Here is the bag:

Possible bag with really long strap

Possible bag with really long strap

As you can see, I kind of over guessed the length I need. When I told them 72″ long I thought that the very end of the strap would be 72″. They measured from the top most whole. This really isn’t a big deal because I know how to poke holes in leather and can cut the end if I need to. I probably won’t cut it and will just put stropping compound on the back of it so I can sharpen knives in the field. Either way, they definitely delivered.

I am not sure you can see from the pictures, but there are two compartments. The back compartment has a small pouch as well.

Back pocket

Back pocket

Here is the front compartment.

Front Compartment

Front Compartment

I was actually hoping that this would have been bigger. When I read the description I was envisioning one big bag with purse type dividers in it. Instead it is two pouches that are kind of hinged at the top. Ultimately, I may like this design so I am not looking through my colonial murse when I need to reload my rifle. It is 5000x better than using cargo pockets, however. Loading this bad boy up will be a lot of fun tonight.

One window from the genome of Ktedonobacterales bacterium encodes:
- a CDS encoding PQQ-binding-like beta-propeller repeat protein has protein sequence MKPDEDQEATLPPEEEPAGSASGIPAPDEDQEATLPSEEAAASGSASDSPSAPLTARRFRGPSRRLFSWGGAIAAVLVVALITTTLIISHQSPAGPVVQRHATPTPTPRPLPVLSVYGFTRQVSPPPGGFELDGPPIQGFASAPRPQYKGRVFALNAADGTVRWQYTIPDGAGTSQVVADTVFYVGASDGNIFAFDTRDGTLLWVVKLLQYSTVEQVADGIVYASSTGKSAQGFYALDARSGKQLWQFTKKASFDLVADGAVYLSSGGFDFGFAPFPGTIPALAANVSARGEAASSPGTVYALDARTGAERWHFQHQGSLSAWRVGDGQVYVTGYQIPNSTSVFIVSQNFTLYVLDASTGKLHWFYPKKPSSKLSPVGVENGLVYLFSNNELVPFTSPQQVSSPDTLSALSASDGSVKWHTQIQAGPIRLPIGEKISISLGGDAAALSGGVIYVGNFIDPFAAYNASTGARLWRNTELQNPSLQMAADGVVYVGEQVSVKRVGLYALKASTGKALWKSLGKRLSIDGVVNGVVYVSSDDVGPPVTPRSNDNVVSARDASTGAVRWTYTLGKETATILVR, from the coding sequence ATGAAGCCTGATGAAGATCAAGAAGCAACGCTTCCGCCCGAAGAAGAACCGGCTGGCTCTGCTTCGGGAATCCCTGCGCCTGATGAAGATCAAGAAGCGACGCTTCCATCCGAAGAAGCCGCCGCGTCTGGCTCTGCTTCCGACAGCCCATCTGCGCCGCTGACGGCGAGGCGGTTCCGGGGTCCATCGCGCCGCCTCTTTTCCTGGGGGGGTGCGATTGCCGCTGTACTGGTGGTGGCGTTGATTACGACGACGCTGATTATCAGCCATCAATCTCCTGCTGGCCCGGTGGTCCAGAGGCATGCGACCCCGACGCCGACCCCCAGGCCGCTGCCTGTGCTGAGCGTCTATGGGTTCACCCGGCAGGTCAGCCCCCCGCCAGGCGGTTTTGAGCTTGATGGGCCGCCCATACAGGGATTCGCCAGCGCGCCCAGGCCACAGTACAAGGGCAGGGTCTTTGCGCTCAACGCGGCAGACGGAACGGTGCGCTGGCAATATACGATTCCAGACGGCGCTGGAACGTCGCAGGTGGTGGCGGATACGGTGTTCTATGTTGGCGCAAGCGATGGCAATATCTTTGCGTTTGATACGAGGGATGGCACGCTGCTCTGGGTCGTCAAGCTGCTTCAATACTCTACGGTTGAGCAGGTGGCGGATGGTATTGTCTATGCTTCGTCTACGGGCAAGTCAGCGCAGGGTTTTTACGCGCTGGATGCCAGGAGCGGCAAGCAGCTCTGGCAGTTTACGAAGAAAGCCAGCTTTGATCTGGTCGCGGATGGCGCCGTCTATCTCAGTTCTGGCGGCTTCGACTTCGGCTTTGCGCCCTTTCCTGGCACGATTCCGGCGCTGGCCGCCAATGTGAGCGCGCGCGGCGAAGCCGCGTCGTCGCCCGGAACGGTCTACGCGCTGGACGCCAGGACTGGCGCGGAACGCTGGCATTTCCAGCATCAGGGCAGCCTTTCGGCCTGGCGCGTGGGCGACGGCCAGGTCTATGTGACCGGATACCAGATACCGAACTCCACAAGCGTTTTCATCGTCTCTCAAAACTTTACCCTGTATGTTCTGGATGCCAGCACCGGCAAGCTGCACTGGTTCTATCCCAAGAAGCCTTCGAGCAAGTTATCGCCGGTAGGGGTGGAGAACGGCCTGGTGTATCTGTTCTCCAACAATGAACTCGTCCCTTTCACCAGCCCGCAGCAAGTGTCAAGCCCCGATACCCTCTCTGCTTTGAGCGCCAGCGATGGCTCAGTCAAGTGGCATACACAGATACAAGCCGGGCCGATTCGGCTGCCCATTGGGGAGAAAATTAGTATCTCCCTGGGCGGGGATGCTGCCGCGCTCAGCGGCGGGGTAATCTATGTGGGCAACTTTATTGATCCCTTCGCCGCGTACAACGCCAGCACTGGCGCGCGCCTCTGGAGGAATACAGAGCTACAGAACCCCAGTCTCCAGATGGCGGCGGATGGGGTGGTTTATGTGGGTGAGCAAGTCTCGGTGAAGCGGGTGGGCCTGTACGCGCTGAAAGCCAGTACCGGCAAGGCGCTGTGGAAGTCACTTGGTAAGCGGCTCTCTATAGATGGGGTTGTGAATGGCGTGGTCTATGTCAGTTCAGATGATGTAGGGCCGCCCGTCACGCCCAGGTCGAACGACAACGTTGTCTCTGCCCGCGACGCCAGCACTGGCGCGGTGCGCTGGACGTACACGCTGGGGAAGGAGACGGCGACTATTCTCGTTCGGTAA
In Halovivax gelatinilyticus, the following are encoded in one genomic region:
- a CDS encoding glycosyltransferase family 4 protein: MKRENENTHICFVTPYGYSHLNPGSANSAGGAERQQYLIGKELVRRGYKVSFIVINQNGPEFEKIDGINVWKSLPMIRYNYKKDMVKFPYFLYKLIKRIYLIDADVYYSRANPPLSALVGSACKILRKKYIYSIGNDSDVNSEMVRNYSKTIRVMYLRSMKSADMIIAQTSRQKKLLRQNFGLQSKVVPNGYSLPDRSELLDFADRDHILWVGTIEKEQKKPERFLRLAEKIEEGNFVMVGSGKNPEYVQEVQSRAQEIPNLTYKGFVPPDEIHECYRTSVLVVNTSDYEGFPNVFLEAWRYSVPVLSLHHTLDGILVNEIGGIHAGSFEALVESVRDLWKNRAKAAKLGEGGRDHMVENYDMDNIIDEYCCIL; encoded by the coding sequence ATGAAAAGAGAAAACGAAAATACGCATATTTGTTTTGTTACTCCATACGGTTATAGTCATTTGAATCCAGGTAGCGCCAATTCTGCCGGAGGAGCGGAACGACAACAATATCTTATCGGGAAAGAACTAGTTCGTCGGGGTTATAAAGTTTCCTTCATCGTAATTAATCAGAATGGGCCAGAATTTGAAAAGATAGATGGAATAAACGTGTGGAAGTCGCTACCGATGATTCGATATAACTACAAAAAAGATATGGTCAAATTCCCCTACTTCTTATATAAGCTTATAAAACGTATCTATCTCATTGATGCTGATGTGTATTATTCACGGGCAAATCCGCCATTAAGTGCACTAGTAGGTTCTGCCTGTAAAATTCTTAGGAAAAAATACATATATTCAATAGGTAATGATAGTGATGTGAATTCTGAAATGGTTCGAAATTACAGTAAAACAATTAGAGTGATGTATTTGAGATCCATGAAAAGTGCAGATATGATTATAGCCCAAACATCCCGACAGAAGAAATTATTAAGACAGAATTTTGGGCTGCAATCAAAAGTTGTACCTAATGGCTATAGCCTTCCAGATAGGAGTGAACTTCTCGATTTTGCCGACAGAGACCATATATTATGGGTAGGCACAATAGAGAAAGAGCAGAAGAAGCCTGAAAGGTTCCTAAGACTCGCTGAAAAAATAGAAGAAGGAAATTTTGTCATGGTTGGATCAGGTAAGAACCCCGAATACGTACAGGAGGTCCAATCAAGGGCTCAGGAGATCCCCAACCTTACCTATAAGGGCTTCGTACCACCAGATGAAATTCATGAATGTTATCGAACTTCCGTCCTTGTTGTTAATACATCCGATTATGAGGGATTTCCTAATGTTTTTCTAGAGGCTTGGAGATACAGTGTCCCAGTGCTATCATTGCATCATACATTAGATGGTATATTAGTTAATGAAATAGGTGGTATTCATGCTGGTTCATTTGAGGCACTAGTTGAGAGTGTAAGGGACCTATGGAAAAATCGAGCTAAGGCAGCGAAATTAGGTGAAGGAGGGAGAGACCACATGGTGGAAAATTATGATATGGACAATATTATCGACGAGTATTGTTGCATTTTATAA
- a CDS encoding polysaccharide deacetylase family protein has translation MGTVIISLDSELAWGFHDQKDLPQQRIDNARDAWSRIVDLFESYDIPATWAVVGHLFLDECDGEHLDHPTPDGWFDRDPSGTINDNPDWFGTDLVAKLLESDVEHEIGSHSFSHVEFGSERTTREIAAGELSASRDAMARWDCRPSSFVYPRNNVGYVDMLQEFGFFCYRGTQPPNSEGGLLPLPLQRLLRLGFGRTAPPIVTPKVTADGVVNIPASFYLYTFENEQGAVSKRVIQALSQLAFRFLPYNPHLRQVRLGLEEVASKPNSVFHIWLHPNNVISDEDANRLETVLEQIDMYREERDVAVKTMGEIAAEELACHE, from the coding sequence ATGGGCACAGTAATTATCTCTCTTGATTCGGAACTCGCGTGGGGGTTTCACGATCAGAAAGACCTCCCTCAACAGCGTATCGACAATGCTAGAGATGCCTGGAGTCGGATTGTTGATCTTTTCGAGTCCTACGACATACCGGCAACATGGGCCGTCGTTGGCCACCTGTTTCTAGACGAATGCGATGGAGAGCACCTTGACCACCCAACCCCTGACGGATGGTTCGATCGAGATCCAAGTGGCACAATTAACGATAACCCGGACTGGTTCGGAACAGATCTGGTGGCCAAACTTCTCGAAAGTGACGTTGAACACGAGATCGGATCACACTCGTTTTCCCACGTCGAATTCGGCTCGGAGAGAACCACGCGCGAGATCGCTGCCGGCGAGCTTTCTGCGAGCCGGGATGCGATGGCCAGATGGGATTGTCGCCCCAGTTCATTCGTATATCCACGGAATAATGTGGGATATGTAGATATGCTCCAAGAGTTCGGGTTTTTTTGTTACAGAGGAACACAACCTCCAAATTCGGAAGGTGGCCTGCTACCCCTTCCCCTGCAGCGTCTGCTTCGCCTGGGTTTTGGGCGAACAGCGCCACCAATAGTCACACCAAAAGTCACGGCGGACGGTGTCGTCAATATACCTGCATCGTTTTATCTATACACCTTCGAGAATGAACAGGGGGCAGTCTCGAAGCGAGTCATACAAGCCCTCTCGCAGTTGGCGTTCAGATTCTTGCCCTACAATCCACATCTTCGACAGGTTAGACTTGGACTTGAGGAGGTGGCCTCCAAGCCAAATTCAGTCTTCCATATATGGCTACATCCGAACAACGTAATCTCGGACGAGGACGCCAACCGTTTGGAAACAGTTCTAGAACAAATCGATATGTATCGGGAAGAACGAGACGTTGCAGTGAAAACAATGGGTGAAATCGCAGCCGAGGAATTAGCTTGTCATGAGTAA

If I had to grade October Country’s product I would give it a solid A-. The bag is a little smaller than I thought, but the fit/finish push it back up to the grade I gave out. The company’s customer service, quality for price, and speed of build/shipping get a very enthusiastic A++. Over time I know I will love this bag for either the quality and/or the function. I realize this will happen, but at this time I am just a VERY small bit disappointed that it wasn’t just a touch bigger.

From what I can see on their website and after talking with John, I would have to say that October Country is a great source for your muzzleloading needs. When I take into account the way they treated me when I called, the order process, and everything else I have a sneaking suspicion that they probably know better than I do as to what size bag I should carry……  They are colonial murse experts, if you will.

In conclusion, I would not hesitate to call them for help again and plan to the minute I need additional assistance. At this point I am not only an enthusiastic supporter, but a happy customer. I strongly recommend them.

  • Share on Tumblr